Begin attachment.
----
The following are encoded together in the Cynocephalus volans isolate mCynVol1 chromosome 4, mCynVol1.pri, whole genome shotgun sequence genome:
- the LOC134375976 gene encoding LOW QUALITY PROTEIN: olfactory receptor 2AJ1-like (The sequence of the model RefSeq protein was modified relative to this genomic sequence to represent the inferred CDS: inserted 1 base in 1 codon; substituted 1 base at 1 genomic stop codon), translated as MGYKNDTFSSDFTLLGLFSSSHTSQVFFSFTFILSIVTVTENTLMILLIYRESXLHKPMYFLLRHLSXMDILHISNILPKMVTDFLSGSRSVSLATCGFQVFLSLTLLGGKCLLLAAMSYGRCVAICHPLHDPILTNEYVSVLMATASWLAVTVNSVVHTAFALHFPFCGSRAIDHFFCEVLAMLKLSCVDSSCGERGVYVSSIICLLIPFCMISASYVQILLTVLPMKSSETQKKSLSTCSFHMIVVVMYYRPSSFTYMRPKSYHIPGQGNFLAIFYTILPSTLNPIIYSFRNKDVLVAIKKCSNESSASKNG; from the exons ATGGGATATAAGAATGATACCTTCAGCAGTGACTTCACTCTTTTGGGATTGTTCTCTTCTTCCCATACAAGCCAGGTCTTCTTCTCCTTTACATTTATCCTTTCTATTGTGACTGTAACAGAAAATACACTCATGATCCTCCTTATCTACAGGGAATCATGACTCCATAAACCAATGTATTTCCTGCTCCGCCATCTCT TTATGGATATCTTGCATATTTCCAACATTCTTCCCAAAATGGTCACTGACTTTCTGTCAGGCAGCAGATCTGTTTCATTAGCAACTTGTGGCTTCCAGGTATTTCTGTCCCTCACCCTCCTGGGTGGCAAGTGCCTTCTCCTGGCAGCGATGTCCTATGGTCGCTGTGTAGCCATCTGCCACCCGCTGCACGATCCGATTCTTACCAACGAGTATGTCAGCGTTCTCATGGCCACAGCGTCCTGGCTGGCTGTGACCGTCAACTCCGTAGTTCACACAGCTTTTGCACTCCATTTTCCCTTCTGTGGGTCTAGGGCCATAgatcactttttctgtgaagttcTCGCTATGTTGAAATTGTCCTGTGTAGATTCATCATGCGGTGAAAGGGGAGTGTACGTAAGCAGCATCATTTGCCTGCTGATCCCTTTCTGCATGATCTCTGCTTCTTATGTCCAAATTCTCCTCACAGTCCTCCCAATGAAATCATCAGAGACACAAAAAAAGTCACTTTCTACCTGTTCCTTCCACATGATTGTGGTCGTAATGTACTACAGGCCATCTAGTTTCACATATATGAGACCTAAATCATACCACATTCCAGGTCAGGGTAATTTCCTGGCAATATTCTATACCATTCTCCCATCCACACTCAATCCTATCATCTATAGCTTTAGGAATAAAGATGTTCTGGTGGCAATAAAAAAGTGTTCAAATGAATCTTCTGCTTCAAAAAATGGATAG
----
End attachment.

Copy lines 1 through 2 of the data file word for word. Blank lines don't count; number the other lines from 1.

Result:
The following are encoded together in the Cynocephalus volans isolate mCynVol1 chromosome 4, mCynVol1.pri, whole genome shotgun sequence genome:
- the LOC134375976 gene encoding LOW QUALITY PROTEIN: olfactory receptor 2AJ1-like (The sequence of the model RefSeq protein was modified relative to this genomic sequence to represent the inferred CDS: inserted 1 base in 1 codon; substituted 1 base at 1 genomic stop codon), translated as MGYKNDTFSSDFTLLGLFSSSHTSQVFFSFTFILSIVTVTENTLMILLIYRESXLHKPMYFLLRHLSXMDILHISNILPKMVTDFLSGSRSVSLATCGFQVFLSLTLLGGKCLLLAAMSYGRCVAICHPLHDPILTNEYVSVLMATASWLAVTVNSVVHTAFALHFPFCGSRAIDHFFCEVLAMLKLSCVDSSCGERGVYVSSIICLLIPFCMISASYVQILLTVLPMKSSETQKKSLSTCSFHMIVVVMYYRPSSFTYMRPKSYHIPGQGNFLAIFYTILPSTLNPIIYSFRNKDVLVAIKKCSNESSASKNG; from the exons ATGGGATATAAGAATGATACCTTCAGCAGTGACTTCACTCTTTTGGGATTGTTCTCTTCTTCCCATACAAGCCAGGTCTTCTTCTCCTTTACATTTATCCTTTCTATTGTGACTGTAACAGAAAATACACTCATGATCCTCCTTATCTACAGGGAATCATGACTCCATAAACCAATGTATTTCCTGCTCCGCCATCTCT TTATGGATATCTTGCATATTTCCAACATTCTTCCCAAAATGGTCACTGACTTTCTGTCAGGCAGCAGATCTGTTTCATTAGCAACTTGTGGCTTCCAGGTATTTCTGTCCCTCACCCTCCTGGGTGGCAAGTGCCTTCTCCTGGCAGCGATGTCCTATGGTCGCTGTGTAGCCATCTGCCACCCGCTGCACGATCCGATTCTTACCAACGAGTATGTCAGCGTTCTCATGGCCACAGCGTCCTGGCTGGCTGTGACCGTCAACTCCGTAGTTCACACAGCTTTTGCACTCCATTTTCCCTTCTGTGGGTCTAGGGCCATAgatcactttttctgtgaagttcTCGCTATGTTGAAATTGTCCTGTGTAGATTCATCATGCGGTGAAAGGGGAGTGTACGTAAGCAGCATCATTTGCCTGCTGATCCCTTTCTGCATGATCTCTGCTTCTTATGTCCAAATTCTCCTCACAGTCCTCCCAATGAAATCATCAGAGACACAAAAAAAGTCACTTTCTACCTGTTCCTTCCACATGATTGTGGTCGTAATGTACTACAGGCCATCTAGTTTCACATATATGAGACCTAAATCATACCACATTCCAGGTCAGGGTAATTTCCTGGCAATATTCTATACCATTCTCCCATCCACACTCAATCCTATCATCTATAGCTTTAGGAATAAAGATGTTCTGGTGGCAATAAAAAAGTGTTCAAATGAATCTTCTGCTTCAAAAAATGGATAG